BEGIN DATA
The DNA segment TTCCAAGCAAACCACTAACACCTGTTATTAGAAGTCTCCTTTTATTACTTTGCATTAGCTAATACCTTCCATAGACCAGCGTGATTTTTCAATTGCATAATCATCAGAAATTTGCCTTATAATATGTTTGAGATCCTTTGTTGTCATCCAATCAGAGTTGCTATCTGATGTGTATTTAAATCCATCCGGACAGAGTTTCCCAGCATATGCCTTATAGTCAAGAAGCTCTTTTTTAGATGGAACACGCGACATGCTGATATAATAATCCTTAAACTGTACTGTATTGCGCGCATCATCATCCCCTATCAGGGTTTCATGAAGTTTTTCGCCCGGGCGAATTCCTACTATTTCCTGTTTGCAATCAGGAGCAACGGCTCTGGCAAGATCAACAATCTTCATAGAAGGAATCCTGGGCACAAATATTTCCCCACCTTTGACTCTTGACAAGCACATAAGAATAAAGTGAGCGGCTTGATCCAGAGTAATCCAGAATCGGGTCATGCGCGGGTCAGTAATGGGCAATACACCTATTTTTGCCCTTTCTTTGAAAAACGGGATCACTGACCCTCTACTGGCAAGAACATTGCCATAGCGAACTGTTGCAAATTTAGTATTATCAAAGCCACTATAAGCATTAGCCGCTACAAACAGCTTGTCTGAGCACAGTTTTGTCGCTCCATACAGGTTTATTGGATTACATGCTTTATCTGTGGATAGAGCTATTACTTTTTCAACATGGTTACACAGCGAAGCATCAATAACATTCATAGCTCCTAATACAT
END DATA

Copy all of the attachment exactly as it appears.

The DNA segment TTCCAAGCAAACCACTAACACCTGTTATTAGAAGTCTCCTTTTATTACTTTGCATTAGCTAATACCTTCCATAGACCAGCGTGATTTTTCAATTGCATAATCATCAGAAATTTGCCTTATAATATGTTTGAGATCCTTTGTTGTCATCCAATCAGAGTTGCTATCTGATGTGTATTTAAATCCATCCGGACAGAGTTTCCCAGCATATGCCTTATAGTCAAGAAGCTCTTTTTTAGATGGAACACGCGACATGCTGATATAATAATCCTTAAACTGTACTGTATTGCGCGCATCATCATCCCCTATCAGGGTTTCATGAAGTTTTTCGCCCGGGCGAATTCCTACTATTTCCTGTTTGCAATCAGGAGCAACGGCTCTGGCAAGATCAACAATCTTCATAGAAGGAATCCTGGGCACAAATATTTCCCCACCTTTGACTCTTGACAAGCACATAAGAATAAAGTGAGCGGCTTGATCCAGAGTAATCCAGAATCGGGTCATGCGCGGGTCAGTAATGGGCAATACACCTATTTTTGCCCTTTCTTTGAAAAACGGGATCACTGACCCTCTACTGGCAAGAACATTGCCATAGCGAACTGTTGCAAATTTAGTATTATCAAAGCCACTATAAGCATTAGCCGCTACAAACAGCTTGTCTGAGCACAGTTTTGTCGCTCCATACAGGTTTATTGGATTACATGCTTTATCTGTGGATAGAGCTATTACTTTTTCAACATGGTTACACAGCGAAGCATCAATAACATTCATAGCTCCTAATACAT